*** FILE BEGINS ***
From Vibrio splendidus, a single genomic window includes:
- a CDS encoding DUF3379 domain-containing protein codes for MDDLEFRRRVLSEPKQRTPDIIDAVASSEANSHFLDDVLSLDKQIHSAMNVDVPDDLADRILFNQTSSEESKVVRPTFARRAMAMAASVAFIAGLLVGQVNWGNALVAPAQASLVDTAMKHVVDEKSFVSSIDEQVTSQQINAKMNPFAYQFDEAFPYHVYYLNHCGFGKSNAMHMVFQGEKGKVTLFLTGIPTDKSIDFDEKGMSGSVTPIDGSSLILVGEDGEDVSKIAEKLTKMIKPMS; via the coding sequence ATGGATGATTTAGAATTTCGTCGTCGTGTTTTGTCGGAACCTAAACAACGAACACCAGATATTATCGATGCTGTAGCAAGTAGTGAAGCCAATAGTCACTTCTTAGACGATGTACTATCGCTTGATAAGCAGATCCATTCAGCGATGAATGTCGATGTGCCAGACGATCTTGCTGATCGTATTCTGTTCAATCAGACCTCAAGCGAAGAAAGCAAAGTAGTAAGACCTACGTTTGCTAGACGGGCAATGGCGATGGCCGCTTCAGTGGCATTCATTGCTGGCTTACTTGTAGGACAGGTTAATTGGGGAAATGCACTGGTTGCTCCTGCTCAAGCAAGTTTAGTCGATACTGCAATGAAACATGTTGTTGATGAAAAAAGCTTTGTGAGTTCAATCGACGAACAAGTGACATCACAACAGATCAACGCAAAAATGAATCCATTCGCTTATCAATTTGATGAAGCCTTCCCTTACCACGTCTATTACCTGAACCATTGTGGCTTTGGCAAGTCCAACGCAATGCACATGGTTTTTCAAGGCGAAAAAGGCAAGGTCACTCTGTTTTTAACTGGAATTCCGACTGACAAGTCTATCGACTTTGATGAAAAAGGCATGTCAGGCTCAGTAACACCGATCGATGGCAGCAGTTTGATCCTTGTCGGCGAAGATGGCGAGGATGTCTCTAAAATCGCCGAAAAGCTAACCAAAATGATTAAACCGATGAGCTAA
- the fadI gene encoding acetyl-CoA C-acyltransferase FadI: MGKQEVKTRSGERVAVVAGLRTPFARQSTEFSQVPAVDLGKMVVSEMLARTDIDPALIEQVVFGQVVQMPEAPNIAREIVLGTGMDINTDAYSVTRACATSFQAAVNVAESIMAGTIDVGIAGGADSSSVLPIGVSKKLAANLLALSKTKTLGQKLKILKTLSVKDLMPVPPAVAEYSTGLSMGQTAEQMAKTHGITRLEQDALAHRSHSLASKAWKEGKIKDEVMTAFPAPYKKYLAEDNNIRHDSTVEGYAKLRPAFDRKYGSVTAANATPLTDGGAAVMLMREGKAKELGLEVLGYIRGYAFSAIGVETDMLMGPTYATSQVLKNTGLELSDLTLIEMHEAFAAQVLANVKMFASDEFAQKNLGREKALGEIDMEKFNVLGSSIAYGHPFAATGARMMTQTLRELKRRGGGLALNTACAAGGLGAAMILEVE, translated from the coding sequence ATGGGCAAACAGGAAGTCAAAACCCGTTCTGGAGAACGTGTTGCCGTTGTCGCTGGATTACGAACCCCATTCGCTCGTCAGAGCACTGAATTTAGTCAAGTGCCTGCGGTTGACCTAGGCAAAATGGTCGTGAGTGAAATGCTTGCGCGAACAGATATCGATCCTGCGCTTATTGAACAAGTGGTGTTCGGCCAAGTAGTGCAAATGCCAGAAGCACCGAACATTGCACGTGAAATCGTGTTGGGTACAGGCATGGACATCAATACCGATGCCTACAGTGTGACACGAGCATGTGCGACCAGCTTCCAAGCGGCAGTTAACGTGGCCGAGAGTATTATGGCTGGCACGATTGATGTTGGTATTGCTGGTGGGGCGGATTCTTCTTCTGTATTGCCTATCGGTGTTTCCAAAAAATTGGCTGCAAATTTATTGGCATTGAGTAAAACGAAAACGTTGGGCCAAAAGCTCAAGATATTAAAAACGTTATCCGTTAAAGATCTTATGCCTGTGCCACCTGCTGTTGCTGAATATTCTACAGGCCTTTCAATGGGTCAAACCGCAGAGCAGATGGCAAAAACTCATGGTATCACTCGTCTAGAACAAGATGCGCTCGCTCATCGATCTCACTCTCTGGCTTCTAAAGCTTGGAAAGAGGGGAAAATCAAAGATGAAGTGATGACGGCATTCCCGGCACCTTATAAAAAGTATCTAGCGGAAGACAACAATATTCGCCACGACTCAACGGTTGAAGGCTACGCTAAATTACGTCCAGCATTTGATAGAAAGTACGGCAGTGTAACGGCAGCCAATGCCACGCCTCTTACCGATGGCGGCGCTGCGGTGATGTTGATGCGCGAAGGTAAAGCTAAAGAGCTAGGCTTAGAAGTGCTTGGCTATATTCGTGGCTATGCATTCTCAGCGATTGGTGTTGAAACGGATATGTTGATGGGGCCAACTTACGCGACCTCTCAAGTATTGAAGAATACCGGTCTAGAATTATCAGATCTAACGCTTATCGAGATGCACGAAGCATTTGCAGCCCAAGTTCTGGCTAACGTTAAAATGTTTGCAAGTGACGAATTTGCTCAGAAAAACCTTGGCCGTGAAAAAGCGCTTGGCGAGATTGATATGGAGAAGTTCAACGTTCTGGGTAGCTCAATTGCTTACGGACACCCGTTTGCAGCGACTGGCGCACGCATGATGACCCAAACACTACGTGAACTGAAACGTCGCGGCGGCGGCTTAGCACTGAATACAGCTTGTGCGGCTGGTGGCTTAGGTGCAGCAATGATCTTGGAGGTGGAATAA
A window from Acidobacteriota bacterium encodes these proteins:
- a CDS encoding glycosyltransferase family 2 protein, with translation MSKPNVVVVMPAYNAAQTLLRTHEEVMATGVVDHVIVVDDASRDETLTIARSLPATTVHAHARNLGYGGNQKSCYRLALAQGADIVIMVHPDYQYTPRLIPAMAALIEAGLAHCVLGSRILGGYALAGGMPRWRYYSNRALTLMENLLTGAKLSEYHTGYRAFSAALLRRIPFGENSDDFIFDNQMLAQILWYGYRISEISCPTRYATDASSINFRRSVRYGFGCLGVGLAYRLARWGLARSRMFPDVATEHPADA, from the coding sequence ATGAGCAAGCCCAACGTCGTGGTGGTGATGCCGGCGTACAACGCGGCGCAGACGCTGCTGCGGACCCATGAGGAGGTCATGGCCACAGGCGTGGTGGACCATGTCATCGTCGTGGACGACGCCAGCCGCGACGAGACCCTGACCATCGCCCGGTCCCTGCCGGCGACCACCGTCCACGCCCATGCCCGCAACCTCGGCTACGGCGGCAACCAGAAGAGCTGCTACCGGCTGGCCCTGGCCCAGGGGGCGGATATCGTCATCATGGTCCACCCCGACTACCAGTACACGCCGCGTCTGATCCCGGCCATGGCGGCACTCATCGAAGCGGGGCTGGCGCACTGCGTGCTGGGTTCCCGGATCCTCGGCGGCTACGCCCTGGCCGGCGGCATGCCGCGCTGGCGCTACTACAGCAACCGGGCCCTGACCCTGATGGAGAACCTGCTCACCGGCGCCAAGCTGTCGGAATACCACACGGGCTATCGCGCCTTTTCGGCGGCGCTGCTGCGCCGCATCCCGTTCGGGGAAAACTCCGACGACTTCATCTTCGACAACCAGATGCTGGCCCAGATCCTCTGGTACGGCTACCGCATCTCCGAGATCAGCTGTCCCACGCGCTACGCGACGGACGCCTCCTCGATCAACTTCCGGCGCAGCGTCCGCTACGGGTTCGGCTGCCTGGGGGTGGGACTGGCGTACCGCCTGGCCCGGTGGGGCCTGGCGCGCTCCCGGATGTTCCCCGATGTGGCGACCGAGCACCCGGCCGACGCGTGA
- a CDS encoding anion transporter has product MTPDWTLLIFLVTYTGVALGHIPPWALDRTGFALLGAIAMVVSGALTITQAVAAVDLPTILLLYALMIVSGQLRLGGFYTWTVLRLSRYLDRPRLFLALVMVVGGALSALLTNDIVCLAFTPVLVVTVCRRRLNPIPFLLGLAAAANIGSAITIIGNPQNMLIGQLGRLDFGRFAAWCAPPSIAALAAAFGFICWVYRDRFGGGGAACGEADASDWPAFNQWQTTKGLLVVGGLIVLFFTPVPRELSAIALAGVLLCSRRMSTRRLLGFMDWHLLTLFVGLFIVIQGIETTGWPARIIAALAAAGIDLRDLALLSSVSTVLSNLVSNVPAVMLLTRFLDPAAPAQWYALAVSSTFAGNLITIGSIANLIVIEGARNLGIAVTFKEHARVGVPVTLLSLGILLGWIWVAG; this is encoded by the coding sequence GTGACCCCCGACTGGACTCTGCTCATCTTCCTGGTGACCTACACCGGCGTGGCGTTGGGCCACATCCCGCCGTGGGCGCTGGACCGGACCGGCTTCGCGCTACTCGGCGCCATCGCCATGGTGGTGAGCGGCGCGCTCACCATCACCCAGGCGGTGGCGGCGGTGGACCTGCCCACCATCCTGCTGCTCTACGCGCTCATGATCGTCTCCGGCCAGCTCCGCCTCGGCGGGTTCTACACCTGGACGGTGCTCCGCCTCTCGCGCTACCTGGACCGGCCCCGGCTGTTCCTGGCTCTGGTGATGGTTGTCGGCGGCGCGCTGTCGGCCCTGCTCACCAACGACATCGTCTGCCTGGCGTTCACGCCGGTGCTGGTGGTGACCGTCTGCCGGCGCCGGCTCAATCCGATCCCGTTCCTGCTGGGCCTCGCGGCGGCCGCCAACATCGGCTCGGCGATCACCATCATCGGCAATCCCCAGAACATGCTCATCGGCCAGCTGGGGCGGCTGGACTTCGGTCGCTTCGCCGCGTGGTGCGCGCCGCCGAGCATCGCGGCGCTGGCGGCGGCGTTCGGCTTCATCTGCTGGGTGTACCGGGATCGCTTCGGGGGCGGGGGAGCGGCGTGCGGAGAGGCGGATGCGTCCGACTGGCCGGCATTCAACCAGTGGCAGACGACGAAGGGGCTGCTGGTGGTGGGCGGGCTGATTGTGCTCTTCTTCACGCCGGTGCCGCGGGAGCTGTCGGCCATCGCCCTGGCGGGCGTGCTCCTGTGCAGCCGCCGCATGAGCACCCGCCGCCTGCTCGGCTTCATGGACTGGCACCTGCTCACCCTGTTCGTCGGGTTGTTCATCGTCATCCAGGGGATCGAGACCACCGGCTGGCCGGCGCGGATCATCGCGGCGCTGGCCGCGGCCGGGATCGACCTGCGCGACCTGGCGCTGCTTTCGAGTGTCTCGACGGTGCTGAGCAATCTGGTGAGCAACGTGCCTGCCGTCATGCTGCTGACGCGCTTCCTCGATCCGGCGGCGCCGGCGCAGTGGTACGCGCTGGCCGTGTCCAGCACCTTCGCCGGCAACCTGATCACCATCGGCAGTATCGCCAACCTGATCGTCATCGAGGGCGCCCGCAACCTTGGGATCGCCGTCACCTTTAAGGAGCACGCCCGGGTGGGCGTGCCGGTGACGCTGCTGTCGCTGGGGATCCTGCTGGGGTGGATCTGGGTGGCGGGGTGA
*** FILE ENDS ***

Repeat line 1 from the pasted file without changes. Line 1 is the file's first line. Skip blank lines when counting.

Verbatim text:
From Vibrio splendidus, a single genomic window includes: